“I love it!” she cried, holding up to herself. “It’s so perfect. It has pockets! How did you know just my style?”

“I don’t know,” I said honestly, staring at the blue tartan apron with the pockets, wondering which lucky shopper had picked up an identical kraft-paper package containing a muslin apron and was even now enjoying the benefits of a nipped waist.

The kitchen door opened and Vin stood in the doorway, his expression suddenly rigid as his glance moved from me to his mother. I felt so acutely for him that I almost started apologizing for the situation. But I was saved from wretchedness by Heather turning her patter full force on Vin. She rhapsodized over the apron until he suggested that she go out and show it to Dan. 

“Did you really buy my mom that ugly apron?” he asked, watching her hold it out to Dan as she crossed the yard. “I didn’t think you'd dislike her until after you’d met her.”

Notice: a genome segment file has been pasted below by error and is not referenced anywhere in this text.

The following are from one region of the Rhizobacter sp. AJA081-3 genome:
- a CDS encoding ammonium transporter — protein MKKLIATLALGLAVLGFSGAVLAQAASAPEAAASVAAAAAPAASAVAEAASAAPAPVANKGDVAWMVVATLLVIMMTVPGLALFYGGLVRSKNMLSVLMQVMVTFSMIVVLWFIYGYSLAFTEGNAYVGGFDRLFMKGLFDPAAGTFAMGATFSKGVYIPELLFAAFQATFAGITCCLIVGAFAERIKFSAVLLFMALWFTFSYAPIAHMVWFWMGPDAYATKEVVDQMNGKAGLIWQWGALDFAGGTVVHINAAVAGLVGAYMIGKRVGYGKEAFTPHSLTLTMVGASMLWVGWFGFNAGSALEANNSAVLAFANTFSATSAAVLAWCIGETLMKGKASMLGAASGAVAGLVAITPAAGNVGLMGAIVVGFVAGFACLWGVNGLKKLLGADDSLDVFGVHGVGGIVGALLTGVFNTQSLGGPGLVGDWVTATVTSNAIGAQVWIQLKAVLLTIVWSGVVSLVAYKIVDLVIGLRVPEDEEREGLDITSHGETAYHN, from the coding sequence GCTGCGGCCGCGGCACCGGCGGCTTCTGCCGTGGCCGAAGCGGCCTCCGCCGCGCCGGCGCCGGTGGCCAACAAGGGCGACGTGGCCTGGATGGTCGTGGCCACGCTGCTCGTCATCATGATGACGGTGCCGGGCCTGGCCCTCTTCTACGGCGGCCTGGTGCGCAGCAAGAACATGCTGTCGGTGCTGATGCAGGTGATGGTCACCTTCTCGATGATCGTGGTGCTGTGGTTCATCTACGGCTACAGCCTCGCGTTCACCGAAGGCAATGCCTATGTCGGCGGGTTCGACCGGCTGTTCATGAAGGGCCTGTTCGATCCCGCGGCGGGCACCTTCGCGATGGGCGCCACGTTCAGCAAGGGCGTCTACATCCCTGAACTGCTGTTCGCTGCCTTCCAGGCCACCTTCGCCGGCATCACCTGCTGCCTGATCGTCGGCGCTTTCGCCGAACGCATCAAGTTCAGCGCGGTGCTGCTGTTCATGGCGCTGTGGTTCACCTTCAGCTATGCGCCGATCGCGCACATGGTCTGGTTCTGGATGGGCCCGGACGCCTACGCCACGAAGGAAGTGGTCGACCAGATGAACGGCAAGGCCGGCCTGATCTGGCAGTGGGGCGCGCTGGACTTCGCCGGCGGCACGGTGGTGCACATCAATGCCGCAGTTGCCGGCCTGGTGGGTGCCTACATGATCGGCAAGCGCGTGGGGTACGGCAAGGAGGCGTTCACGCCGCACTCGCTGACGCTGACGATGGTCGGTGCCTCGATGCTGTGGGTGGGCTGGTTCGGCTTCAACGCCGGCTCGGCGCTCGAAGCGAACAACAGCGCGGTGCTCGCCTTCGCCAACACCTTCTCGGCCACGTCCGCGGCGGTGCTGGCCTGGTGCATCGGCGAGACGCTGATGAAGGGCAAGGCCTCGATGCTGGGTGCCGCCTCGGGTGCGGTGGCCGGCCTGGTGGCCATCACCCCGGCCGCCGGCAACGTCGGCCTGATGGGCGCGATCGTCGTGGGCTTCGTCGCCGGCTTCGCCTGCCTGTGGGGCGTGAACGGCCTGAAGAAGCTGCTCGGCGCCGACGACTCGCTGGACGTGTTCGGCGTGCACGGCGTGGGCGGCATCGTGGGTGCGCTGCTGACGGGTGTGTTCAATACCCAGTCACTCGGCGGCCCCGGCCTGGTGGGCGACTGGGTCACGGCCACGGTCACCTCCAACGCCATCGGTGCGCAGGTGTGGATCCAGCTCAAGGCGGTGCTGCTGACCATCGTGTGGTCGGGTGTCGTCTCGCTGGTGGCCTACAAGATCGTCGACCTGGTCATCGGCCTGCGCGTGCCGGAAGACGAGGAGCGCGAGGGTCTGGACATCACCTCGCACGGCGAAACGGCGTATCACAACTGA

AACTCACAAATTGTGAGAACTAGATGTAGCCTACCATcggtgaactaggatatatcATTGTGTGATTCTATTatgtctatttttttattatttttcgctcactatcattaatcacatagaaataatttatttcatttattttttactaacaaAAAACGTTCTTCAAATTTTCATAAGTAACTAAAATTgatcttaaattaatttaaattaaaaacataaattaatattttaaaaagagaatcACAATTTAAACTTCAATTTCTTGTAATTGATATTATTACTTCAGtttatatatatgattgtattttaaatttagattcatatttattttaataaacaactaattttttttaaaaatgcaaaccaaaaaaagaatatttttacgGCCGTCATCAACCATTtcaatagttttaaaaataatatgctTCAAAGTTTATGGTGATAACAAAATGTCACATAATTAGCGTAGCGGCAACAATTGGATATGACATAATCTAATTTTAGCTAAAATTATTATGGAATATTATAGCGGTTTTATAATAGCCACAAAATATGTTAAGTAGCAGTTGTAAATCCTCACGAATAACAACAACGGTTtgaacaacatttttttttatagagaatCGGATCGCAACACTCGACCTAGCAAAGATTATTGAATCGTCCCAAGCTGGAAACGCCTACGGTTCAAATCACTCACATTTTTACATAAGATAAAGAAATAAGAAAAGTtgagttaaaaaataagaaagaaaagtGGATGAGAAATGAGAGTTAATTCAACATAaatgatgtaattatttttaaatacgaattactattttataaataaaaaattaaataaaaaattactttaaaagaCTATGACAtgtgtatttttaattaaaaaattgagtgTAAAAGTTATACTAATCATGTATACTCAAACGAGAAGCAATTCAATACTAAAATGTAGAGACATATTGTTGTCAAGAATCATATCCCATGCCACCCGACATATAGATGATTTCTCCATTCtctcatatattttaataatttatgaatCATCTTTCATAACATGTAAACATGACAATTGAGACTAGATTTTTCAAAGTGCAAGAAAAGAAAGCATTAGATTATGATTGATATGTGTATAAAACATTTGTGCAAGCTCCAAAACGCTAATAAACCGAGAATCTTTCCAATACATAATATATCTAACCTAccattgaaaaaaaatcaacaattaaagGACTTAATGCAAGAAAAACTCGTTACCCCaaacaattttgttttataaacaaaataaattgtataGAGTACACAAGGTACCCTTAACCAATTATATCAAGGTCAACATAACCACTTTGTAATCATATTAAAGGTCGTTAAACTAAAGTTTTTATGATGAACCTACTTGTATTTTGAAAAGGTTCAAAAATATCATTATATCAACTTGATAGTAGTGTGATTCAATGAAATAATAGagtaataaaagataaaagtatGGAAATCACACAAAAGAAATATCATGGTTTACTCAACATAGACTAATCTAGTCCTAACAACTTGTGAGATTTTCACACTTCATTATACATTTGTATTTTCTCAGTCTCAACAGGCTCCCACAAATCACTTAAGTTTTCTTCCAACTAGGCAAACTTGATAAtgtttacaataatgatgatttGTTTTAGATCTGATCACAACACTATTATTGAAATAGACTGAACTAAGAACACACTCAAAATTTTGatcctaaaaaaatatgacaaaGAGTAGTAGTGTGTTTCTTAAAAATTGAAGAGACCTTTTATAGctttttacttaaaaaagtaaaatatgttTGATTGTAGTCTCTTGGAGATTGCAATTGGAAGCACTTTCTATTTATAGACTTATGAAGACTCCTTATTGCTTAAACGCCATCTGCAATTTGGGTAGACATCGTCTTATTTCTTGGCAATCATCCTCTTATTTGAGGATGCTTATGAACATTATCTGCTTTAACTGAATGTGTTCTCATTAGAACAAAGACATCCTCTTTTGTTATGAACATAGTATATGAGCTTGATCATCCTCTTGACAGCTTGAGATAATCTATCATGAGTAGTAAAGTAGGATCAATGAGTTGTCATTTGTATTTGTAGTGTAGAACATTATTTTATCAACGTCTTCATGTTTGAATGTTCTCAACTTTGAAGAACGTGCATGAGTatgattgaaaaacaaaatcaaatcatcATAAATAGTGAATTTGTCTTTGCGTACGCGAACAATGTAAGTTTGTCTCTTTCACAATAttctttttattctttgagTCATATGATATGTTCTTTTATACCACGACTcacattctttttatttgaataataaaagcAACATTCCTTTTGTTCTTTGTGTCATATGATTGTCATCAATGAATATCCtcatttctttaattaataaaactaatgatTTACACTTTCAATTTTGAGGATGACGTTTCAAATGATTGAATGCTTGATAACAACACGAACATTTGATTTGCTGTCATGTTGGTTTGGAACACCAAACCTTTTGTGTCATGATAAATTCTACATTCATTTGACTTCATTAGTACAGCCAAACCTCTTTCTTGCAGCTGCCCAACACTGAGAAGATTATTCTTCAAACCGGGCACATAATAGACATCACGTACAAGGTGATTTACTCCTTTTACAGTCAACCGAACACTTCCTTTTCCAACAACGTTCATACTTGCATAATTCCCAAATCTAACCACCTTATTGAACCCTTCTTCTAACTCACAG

I sat down to decompress. “Good thing the shop didn’t wrap up the sexy apron I actually bought. Who knows what your mom would have said about that.”

“You bought her a sexy apron?”

“I bought you a sexy apron. I’m a selfish jerk with no manners; I’d forgotten that some people expect a hostess gift.”

“Well, I wish you could have seen me wearing it,” said Vin, and I was ready with a reply for that, but at that moment Kay, smelling of woodsmoke this time, burst in.

“Honey, what the hell is that plaid thing?” she demanded of me. “Don’t tell me your family has some damn tradition of giving aprons at Thanksgiving. I thought at least one branch of the family might have the sense God gave a turkey.”

“If I were a better son, I’d resent that,” said Vin wearily.

“You are the better son,” said Kay. “God knows I love my boy, but he sure knows how to pick ‘em. Come on, let’s make the traditional pies before we’re stuck here all night.”

Kay pulled some wrapped dough from the refrigerator while Vin set out on the island canning jars containing a dark mixture.

“You’re going to be so disappointed, but this is all you’ll see of the old family recipe,” he said. “Do you like mincemeat?”